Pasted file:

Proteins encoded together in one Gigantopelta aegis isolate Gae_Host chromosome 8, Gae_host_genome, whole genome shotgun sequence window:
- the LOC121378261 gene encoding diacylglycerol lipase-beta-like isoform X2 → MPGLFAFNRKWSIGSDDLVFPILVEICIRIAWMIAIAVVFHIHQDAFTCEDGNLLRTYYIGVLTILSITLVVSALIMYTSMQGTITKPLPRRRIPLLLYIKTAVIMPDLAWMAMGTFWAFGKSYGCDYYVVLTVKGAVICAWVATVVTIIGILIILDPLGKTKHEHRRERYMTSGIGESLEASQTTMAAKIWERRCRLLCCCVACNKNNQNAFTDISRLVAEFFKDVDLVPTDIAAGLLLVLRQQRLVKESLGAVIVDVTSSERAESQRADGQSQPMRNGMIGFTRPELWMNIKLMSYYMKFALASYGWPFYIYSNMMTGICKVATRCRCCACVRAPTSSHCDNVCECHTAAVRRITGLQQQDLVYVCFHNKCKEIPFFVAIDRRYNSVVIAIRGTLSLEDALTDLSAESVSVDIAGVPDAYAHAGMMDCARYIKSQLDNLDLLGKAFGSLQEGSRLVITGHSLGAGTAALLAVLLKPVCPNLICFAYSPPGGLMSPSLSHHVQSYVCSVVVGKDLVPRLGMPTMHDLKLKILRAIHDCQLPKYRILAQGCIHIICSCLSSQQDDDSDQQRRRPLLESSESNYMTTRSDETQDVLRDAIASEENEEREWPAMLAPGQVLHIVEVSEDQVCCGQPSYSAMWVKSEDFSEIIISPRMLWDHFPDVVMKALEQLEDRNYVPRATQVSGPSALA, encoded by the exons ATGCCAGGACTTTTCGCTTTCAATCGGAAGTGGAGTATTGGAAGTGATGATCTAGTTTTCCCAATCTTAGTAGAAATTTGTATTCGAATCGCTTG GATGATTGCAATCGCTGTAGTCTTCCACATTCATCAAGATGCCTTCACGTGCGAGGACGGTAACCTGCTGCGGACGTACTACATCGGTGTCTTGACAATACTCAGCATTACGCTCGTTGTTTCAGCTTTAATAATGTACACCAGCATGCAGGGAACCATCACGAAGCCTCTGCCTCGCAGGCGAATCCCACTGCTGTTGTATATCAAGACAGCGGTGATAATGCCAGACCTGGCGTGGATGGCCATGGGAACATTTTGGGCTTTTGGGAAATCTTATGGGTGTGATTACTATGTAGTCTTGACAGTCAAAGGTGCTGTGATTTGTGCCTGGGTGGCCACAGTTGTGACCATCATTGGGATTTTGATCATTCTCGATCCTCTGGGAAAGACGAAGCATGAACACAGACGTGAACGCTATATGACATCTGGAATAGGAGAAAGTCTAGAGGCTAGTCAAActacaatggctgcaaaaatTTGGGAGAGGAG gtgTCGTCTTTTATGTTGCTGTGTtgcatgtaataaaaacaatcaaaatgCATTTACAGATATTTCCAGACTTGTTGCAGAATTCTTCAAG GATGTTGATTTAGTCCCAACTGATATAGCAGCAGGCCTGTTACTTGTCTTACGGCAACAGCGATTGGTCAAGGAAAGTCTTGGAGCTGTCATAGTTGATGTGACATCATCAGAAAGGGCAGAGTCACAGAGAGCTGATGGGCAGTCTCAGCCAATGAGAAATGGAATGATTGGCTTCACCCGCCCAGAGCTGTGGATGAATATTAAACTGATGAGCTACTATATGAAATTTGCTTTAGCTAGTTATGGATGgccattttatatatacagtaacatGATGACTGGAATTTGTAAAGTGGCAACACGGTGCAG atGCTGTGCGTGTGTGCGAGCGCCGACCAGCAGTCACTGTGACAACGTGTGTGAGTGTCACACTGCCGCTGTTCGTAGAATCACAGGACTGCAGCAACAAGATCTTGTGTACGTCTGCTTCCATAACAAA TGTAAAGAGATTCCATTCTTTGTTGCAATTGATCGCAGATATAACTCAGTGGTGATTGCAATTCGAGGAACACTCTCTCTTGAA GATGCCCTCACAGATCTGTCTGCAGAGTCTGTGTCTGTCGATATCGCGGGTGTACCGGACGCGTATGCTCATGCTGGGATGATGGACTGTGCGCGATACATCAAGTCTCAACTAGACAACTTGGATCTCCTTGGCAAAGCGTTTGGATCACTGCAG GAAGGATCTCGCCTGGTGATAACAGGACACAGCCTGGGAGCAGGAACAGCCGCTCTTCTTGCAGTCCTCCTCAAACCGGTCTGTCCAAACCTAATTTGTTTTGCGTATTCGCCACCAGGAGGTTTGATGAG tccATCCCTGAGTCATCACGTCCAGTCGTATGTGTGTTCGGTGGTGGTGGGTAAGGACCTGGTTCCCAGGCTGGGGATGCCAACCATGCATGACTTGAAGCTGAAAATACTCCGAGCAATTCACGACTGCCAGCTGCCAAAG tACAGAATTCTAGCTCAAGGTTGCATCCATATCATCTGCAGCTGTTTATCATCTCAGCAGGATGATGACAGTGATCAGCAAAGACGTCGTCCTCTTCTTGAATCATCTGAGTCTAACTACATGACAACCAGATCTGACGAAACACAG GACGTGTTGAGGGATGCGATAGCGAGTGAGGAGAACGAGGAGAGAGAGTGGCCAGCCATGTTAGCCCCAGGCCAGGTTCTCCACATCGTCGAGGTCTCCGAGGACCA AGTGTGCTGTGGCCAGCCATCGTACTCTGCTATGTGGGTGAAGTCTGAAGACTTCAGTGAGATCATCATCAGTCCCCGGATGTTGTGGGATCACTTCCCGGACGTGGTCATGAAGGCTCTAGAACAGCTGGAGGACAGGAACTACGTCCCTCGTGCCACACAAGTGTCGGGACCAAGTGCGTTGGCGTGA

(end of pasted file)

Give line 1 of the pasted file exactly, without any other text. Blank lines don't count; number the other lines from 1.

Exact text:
Proteins encoded together in one Gigantopelta aegis isolate Gae_Host chromosome 8, Gae_host_genome, whole genome shotgun sequence window: